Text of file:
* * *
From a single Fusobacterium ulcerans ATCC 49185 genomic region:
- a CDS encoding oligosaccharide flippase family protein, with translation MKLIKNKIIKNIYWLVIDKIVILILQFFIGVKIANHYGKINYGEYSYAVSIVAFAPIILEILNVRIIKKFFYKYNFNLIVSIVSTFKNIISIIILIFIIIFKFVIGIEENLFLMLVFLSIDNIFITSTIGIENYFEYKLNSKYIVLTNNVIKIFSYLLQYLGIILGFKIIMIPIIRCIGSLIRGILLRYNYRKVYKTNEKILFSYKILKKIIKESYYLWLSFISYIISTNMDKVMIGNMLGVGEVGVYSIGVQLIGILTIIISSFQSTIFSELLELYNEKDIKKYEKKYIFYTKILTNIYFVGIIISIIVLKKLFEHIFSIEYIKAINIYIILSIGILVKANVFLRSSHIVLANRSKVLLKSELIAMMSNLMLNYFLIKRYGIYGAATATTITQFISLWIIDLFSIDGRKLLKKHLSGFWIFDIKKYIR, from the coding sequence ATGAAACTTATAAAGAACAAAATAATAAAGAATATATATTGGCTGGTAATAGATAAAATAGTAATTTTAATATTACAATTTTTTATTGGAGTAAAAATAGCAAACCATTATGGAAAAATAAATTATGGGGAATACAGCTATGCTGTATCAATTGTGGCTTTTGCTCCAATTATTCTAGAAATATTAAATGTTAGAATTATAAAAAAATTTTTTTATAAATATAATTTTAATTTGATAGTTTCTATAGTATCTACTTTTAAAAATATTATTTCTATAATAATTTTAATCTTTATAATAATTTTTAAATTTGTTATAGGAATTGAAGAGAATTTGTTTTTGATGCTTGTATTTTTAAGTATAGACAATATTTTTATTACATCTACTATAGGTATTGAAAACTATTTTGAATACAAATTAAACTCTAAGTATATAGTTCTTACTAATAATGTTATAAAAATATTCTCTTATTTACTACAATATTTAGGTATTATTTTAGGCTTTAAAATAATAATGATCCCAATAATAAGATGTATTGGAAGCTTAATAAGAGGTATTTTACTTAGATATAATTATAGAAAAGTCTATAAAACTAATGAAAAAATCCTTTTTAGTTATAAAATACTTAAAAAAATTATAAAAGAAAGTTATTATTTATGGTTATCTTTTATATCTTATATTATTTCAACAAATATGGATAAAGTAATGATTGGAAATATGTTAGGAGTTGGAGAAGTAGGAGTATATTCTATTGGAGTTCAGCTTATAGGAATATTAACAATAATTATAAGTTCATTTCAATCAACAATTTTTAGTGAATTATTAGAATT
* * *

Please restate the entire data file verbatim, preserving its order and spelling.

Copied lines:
From a single Fusobacterium ulcerans ATCC 49185 genomic region:
- a CDS encoding oligosaccharide flippase family protein, with translation MKLIKNKIIKNIYWLVIDKIVILILQFFIGVKIANHYGKINYGEYSYAVSIVAFAPIILEILNVRIIKKFFYKYNFNLIVSIVSTFKNIISIIILIFIIIFKFVIGIEENLFLMLVFLSIDNIFITSTIGIENYFEYKLNSKYIVLTNNVIKIFSYLLQYLGIILGFKIIMIPIIRCIGSLIRGILLRYNYRKVYKTNEKILFSYKILKKIIKESYYLWLSFISYIISTNMDKVMIGNMLGVGEVGVYSIGVQLIGILTIIISSFQSTIFSELLELYNEKDIKKYEKKYIFYTKILTNIYFVGIIISIIVLKKLFEHIFSIEYIKAINIYIILSIGILVKANVFLRSSHIVLANRSKVLLKSELIAMMSNLMLNYFLIKRYGIYGAATATTITQFISLWIIDLFSIDGRKLLKKHLSGFWIFDIKKYIR, from the coding sequence ATGAAACTTATAAAGAACAAAATAATAAAGAATATATATTGGCTGGTAATAGATAAAATAGTAATTTTAATATTACAATTTTTTATTGGAGTAAAAATAGCAAACCATTATGGAAAAATAAATTATGGGGAATACAGCTATGCTGTATCAATTGTGGCTTTTGCTCCAATTATTCTAGAAATATTAAATGTTAGAATTATAAAAAAATTTTTTTATAAATATAATTTTAATTTGATAGTTTCTATAGTATCTACTTTTAAAAATATTATTTCTATAATAATTTTAATCTTTATAATAATTTTTAAATTTGTTATAGGAATTGAAGAGAATTTGTTTTTGATGCTTGTATTTTTAAGTATAGACAATATTTTTATTACATCTACTATAGGTATTGAAAACTATTTTGAATACAAATTAAACTCTAAGTATATAGTTCTTACTAATAATGTTATAAAAATATTCTCTTATTTACTACAATATTTAGGTATTATTTTAGGCTTTAAAATAATAATGATCCCAATAATAAGATGTATTGGAAGCTTAATAAGAGGTATTTTACTTAGATATAATTATAGAAAAGTCTATAAAACTAATGAAAAAATCCTTTTTAGTTATAAAATACTTAAAAAAATTATAAAAGAAAGTTATTATTTATGGTTATCTTTTATATCTTATATTATTTCAACAAATATGGATAAAGTAATGATTGGAAATATGTTAGGAGTTGGAGAAGTAGGAGTATATTCTATTGGAGTTCAGCTTATAGGAATATTAACAATAATTATAAGTTCATTTCAATCAACAATTTTTAGTGAATTATTAGAATT